North Korea may have restarted Monday the inter-Korean hotline Pyongyang unilaterally cut in August, but the North Korean military has reportedly bolstered internal ideological education to “guard against the spread of the Korean Wave.”

The Korean Wave refers to the growing popularity of South Korean pop culture, especially in East Asia.

According to a Daily NK military source in Pyongyang, the North Korean military’s General Political Bureau distributed to the entire military on Thursday “collective study materials” calling for soldiers to “boldly defeat imperialist schemes to ideologically and culturally infiltrate” the country and “establish a revolutionary military spirit.”

The political study materials involve a week’s worth of self-study, lectures, exercises, criticism and Q&As aimed at young soldiers throughout the military, supervised by unit propaganda departments and youth activities departments.

What is worth noting is that with the materials distributed on Thursday, North Korean military authorities launched their ideological education program the very day after national leader Kim Jong Un announced through local and international-facing media Pyongyang’s intention to restart the hotline.

The move is seemingly aimed at getting a grip on potential ideological laxity within the military before authorities begin restoring dialogue and ties with the South.

In fact, the materials warn that though the North Korean military possesses modern weaponry as a nuclear power, socialism “will collapse overnight like a water-logged wall” if authorities carelessly educate young soldiers. 

The materials also warned that young soldiers, the “main force of the People’s Army that must protect the peace of the fatherland and the people,” are “still oblivious to the importance of establishing a revolutionary military spirit.” They then list instances of young soldiers “blinded by bourgeois ideology and culture.”

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Kim Jong Un at the leadership podium during the Party Foundation Day military parade in Pyongyang on Oct. 10, 2020. / Image: KCNA

For example, raw recruits in a battalion with new recruits under the General Staff Department’s Communications Bureau performed a “strange dance” during the unit’s downtime. Worse yet, the dance became a fad within the unit.

This suggests the soldiers were busted for imitating dances by South Korean pop groups like BTS, which are popular among young North Koreans.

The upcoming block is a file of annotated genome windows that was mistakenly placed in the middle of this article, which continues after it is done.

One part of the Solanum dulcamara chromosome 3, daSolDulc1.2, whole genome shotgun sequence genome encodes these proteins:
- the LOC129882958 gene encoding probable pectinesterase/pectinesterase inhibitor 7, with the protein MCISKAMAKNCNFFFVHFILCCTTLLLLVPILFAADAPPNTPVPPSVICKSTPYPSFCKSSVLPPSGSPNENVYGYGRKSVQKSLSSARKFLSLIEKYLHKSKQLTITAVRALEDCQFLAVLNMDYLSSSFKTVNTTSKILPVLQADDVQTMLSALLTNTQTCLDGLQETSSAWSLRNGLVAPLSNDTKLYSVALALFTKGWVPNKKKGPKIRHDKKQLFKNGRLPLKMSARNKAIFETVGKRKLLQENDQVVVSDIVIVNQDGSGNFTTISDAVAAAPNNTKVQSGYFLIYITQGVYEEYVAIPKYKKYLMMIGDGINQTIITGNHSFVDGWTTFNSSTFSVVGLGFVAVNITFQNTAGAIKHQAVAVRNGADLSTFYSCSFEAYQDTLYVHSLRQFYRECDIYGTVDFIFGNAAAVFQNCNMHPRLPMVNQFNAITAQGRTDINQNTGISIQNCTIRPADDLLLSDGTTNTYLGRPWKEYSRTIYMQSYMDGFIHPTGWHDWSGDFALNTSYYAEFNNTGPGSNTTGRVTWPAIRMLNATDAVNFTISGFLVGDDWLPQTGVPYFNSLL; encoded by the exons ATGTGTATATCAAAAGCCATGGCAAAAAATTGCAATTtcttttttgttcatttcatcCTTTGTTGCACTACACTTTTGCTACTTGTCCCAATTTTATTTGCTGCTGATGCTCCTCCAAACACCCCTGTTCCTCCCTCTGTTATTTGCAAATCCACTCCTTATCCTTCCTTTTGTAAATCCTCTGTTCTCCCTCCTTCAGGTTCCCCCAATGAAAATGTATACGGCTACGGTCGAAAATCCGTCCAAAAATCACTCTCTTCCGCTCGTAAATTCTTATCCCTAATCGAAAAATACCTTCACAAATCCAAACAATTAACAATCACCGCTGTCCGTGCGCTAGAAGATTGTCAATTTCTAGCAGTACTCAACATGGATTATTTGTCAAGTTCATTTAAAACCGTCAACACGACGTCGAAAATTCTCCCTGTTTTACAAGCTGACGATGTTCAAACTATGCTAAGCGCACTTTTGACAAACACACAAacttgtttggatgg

The materials also shared examples of punishments meted out by individual military units. They pointed to eight guardpost personnel in the Second Corps who were punished for “failing to adhere to report processing methods for enemy materials” and a soldier of the Seventh Corps who received “legal punishment” for hiding a memory stick or card with South Korean songs in his uniform when he returned to his unit from leave.

With authorities suggesting soldiers will face similar punishments in the future, military units feel they must accelerate their educational efforts aimed at young soldiers, the source said. As the authorities intensify their “politics of fear,” cadres worry that they could face punishment “as the people in charge.”

The source said “political departments, organizational departments, propaganda departments and youth departments” of units throughout the military will intensively review the ideology of their young soldiers and take measures in response by Party Foundation Day (Oct. 10).

Meanwhile, military authorities have decided to write more frequent detailed reviews of the “ideological tendencies” of individual soldiers. Instead of annual reviews, they will write quarterly reviews, a move likely aimed at recording suspected ideological changes through tighter surveillance.

Moreover, the military’s manpower division has decided to turn over charts from ideological reviews by unit political departments to the social organizations of soon-to-be-discharged soldiers eligible for biannual university recommendations.

The chart transfer will begin during discharge procedures next spring and fall. Soldiers also receive a recommendation letter in their discharge documents.

In the past, ideological problems found during ideological evaluations were overlooked by non-military organizations, the source said. 

With the authorities now excluding ideologically problematic soldiers from school recommendations and sharing their ideological records with their social organizations in their discharge documents, everyone is on guard, he added.

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